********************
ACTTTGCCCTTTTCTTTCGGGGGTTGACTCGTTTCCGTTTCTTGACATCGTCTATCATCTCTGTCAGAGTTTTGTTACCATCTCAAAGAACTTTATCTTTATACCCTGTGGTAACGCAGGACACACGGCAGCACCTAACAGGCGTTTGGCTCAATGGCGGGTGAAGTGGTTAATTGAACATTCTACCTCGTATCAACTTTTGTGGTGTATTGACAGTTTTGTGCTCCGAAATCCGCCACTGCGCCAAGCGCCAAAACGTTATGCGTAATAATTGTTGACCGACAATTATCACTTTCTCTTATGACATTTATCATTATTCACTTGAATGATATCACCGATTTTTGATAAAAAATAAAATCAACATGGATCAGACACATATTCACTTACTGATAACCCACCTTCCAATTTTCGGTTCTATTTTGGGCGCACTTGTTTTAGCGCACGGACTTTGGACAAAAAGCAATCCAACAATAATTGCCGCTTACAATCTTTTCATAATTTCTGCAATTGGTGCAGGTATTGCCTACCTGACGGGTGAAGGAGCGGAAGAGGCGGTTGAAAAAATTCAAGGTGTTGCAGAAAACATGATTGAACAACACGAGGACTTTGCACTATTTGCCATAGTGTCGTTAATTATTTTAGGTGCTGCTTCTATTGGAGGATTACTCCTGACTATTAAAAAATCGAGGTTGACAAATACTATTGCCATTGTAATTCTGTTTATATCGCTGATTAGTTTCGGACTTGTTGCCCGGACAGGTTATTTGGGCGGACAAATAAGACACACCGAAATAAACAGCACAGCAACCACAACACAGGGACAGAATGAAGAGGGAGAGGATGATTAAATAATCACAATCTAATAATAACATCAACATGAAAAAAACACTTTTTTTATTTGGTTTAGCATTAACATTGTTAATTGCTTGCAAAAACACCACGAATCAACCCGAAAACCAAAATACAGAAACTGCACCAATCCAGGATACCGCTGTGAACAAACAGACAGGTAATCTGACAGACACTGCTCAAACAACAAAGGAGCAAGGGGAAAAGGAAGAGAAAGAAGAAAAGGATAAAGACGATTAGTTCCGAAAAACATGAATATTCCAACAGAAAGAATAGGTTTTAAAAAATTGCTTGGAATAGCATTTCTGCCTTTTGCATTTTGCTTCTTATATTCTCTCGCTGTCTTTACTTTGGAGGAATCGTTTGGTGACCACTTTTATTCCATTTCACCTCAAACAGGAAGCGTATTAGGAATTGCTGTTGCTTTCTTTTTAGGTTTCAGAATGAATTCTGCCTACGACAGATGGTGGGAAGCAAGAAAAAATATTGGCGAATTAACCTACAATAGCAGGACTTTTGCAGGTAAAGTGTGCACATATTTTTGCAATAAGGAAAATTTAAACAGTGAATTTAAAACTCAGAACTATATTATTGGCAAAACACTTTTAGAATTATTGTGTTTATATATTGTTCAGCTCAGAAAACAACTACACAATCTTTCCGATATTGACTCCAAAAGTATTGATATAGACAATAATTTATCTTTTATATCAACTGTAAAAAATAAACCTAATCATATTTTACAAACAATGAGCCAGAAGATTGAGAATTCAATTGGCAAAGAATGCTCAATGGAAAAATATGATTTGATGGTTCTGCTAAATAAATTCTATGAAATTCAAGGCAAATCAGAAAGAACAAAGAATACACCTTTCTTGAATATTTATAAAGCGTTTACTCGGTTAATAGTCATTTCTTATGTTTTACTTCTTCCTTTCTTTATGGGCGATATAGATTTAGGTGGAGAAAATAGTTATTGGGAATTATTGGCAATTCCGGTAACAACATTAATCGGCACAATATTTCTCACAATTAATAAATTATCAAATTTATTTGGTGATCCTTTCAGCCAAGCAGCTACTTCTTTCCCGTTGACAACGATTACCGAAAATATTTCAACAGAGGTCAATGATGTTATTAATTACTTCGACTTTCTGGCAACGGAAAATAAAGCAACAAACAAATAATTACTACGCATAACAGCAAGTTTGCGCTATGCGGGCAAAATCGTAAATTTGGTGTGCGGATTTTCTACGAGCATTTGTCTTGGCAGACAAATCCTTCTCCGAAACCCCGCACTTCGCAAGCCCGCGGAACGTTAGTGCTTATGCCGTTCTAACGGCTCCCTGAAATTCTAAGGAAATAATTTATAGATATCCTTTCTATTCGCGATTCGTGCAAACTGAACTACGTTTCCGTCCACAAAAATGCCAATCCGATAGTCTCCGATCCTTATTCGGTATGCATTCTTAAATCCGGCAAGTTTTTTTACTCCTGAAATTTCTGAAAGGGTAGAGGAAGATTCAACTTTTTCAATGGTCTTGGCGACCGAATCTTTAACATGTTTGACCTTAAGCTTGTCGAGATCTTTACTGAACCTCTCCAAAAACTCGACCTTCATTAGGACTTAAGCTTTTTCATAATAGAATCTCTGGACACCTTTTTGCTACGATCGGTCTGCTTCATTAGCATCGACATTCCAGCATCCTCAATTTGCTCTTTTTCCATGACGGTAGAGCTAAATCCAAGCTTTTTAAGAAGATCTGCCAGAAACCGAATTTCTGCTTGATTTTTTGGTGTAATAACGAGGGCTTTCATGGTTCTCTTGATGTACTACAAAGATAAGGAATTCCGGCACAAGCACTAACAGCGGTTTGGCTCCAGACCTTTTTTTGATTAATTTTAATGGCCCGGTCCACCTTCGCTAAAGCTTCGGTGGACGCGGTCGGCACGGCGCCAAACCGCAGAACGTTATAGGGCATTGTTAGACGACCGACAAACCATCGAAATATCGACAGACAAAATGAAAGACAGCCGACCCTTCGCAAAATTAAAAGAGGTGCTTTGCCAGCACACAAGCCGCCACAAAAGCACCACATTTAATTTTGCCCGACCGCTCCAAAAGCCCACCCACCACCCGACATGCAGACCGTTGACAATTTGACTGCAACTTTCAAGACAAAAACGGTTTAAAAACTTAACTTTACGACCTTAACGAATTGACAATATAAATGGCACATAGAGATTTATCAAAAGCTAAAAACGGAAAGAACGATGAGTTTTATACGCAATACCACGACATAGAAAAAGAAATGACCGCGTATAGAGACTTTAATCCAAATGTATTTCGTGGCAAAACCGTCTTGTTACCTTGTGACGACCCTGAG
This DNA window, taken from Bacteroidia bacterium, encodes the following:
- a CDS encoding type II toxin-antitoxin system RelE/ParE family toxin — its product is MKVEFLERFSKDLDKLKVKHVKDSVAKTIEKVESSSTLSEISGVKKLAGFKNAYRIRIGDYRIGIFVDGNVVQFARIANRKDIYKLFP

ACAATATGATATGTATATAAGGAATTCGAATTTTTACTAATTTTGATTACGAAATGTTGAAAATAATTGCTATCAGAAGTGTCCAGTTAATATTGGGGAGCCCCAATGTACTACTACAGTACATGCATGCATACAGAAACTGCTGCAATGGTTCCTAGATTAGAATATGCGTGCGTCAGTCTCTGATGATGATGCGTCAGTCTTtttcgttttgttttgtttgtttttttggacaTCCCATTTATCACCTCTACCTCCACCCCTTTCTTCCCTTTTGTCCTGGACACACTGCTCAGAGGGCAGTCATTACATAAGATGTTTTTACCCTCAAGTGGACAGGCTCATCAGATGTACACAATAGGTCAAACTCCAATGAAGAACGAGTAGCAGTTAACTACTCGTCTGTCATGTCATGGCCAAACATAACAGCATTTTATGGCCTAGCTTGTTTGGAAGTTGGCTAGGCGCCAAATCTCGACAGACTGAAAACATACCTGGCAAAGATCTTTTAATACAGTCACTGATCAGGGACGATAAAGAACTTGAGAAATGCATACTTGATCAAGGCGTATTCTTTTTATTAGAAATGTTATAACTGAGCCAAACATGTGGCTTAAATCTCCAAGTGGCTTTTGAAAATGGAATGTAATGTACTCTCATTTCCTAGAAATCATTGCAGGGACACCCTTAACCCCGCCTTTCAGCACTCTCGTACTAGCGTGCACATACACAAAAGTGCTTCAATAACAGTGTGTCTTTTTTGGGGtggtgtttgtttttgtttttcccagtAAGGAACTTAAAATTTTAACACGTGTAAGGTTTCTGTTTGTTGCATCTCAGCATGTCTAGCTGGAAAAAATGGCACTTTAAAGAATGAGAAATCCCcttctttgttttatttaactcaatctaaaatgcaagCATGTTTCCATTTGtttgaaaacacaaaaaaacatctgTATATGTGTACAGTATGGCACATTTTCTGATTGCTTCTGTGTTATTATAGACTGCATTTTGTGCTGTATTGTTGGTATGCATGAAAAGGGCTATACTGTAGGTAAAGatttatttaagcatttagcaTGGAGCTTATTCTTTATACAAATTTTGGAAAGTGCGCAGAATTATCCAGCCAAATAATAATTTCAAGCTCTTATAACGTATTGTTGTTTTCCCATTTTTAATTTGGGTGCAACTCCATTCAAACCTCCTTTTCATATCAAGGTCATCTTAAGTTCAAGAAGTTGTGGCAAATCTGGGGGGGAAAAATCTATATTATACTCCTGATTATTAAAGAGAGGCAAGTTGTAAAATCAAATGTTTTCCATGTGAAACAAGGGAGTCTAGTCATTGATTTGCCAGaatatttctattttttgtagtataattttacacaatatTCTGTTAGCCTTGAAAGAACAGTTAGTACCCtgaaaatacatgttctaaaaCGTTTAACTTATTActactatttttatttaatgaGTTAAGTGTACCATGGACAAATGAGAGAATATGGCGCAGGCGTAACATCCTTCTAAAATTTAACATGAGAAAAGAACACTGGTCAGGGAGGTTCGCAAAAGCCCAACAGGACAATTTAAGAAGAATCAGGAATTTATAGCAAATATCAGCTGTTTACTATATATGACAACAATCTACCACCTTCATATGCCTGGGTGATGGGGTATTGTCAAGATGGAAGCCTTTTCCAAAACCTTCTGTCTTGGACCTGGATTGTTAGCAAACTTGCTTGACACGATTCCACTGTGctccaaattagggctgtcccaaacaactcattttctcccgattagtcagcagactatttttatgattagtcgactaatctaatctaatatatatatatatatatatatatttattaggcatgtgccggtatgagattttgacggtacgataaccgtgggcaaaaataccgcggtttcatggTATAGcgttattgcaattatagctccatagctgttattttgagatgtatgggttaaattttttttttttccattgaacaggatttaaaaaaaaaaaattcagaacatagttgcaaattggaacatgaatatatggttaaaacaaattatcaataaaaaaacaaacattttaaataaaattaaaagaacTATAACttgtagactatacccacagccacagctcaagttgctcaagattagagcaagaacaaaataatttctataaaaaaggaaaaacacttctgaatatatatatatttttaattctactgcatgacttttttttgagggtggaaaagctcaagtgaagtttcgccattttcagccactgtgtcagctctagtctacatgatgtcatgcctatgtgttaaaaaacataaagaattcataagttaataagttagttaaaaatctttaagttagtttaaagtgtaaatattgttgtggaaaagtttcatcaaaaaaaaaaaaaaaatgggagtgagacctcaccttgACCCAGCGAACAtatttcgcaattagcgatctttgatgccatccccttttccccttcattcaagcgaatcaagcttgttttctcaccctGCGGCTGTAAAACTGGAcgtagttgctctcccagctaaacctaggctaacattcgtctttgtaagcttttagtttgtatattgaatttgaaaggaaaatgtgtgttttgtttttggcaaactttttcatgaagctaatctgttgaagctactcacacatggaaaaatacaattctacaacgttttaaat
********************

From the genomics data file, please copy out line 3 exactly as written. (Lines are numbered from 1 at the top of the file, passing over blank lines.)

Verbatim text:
- a CDS encoding type II toxin-antitoxin system RelE/ParE family toxin — its product is MKVEFLERFSKDLDKLKVKHVKDSVAKTIEKVESSSTLSEISGVKKLAGFKNAYRIRIGDYRIGIFVDGNVVQFARIANRKDIYKLFP